Hernodh, Maria
    Mälardalen University, School of Business.
    En studie om Styrelsens oberoende2008Independent thesis Advanced level (degree of Magister), 10 points / 15 hpStudent thesis
    Abstract [sv]

    Titel:

    En studie om styrelsens oberoende

    Problem:

    Enligt den svenska bolagsstyrningskoden ska styrelsen vara oberoende i förhållande till bolaget och ägarna. Det har visat sig att flertalet bolag utnyttjar möjligheten att avvika från koden på denna punkt. Ett av kodens syften är att bidra till en förbättrad bolagsstyrning i svenska bolag, vilket i sin tur ska leda till ökat förtroende för det svenska näringslivet. För att uppnå det blir frågan om hur viktigt det är att styrelsen är oberoende i förhållande till ägarna aktuell.

    Syfte:

    Syftet med uppsatsen är att klargöra om det är viktigt och, om så är fallet, varför det är viktigt att styrelsen i ett aktiebolag är oberoende i förhållande till bolagsledningen och bolagets ägare.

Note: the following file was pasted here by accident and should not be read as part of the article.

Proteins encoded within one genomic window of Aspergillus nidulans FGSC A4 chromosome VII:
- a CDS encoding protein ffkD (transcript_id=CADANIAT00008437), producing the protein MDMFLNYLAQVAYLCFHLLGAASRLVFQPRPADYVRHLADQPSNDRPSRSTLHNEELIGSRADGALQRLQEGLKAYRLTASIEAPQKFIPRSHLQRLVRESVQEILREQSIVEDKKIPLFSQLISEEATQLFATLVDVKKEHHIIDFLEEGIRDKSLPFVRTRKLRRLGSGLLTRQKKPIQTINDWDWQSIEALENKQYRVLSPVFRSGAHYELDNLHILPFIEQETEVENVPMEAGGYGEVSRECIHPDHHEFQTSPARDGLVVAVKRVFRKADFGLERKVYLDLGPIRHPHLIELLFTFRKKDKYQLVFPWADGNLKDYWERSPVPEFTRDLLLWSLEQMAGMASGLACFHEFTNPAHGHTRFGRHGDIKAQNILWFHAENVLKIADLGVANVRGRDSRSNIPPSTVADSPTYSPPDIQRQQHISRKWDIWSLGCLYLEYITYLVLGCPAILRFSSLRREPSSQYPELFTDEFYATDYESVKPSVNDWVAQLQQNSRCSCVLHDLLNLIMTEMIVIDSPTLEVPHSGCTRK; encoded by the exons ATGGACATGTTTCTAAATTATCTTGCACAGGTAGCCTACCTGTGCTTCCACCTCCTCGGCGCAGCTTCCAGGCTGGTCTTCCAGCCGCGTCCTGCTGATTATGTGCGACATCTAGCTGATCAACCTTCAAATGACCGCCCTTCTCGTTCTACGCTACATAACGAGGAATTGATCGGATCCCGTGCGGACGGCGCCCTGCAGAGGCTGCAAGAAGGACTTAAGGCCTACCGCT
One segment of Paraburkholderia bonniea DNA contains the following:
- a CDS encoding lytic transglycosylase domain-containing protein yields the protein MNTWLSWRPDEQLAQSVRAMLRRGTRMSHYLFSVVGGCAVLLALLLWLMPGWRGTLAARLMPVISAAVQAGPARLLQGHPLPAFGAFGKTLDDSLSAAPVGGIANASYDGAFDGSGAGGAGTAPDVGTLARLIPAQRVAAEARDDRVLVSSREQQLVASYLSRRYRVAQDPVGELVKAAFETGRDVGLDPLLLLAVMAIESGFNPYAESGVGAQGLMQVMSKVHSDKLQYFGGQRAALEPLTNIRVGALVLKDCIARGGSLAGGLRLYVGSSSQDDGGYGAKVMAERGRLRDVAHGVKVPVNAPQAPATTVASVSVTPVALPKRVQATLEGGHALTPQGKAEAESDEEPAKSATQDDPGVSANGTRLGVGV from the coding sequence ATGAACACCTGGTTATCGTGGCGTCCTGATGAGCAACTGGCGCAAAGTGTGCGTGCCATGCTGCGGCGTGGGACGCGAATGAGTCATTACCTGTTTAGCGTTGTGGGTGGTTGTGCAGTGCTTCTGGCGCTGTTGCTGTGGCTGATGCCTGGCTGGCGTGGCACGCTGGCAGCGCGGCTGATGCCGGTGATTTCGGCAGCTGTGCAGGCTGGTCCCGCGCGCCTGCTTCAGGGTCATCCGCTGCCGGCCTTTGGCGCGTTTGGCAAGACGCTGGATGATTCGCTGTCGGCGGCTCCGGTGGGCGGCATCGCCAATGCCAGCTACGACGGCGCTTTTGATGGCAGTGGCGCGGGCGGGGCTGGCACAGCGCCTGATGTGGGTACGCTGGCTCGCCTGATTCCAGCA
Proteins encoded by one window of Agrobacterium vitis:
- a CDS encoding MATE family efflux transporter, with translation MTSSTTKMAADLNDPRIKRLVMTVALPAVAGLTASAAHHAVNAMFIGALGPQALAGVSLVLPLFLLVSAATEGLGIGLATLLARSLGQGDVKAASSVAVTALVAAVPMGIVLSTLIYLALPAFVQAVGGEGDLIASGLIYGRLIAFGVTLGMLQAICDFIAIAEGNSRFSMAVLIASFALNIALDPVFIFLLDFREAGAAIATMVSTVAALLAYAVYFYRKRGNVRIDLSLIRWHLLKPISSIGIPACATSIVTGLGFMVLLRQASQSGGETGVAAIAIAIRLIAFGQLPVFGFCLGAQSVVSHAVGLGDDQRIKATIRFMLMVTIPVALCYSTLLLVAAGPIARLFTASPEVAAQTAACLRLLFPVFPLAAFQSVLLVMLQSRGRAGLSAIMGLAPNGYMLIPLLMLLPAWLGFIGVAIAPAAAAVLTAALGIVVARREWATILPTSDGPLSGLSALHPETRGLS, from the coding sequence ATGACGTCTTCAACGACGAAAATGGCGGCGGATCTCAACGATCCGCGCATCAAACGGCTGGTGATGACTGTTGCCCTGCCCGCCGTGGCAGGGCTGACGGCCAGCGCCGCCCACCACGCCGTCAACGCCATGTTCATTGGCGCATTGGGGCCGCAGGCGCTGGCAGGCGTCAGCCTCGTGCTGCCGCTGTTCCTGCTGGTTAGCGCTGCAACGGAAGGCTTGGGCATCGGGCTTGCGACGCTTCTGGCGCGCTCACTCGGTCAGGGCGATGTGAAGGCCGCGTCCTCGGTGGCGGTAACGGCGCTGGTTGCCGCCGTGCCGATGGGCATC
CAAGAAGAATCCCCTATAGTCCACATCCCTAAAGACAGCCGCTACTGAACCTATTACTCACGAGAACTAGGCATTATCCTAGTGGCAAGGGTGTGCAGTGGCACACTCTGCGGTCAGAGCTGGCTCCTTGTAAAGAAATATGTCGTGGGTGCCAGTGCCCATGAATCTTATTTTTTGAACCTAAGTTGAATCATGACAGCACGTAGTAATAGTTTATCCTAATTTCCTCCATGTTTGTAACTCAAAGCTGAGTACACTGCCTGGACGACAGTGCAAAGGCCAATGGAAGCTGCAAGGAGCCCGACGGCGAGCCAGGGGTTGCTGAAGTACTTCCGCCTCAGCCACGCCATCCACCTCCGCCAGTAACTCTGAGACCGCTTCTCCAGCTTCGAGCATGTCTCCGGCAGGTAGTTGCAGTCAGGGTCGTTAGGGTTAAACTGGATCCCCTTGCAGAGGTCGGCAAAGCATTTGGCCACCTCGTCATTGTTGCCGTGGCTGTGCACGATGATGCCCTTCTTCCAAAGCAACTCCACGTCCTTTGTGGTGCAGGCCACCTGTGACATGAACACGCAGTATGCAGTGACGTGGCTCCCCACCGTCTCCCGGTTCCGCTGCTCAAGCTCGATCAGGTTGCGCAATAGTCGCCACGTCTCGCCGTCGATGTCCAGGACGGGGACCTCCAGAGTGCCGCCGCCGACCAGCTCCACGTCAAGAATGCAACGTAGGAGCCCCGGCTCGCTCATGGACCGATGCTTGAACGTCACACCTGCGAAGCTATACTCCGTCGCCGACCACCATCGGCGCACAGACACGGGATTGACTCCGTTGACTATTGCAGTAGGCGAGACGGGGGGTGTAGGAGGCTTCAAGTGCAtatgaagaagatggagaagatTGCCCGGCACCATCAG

Metod: Författarna ska besvara sina frågeställningar genom en undersökning av årsredovisningar från samtliga bolag på OMX Stockholm Large Cap samt uttalanden från branschinsatta personer. Författarna använder både en kvalitativ och en kvantitativ metodik.

    Resultat:

    Författarna har kommit fram till att de flesta av bolagen som tillämpar Svensk kod för bolagsstyrning följer kodens rekommendation om att styrelsen ska vara oberoende gentemot bolaget, dess lednings och de större ägarna.

    Författarna anser även att styrelsens ledamöter ska vara oberoende gentemot bolaget, dess ledning och större ägare med den anledningen att styrelsens arbete ska ta tillvara på samtliga aktieägares intressen.

  • 75.
    Holland, John
    et al.
    Glasgow university.
    Johanson, Ulf
    Mälardalen University, School of Business.
    Value relevant information on coporate intangibles - creation, use, and barriers in capital markets - "Between a rock and a hard place".2003In: Journal of Intellectual Capital, ISSN 1469-1930, E-ISSN 1758-7468, Vol. 4, no 4, p. 465-486Article in journal (Refereed)
    Abstract [en]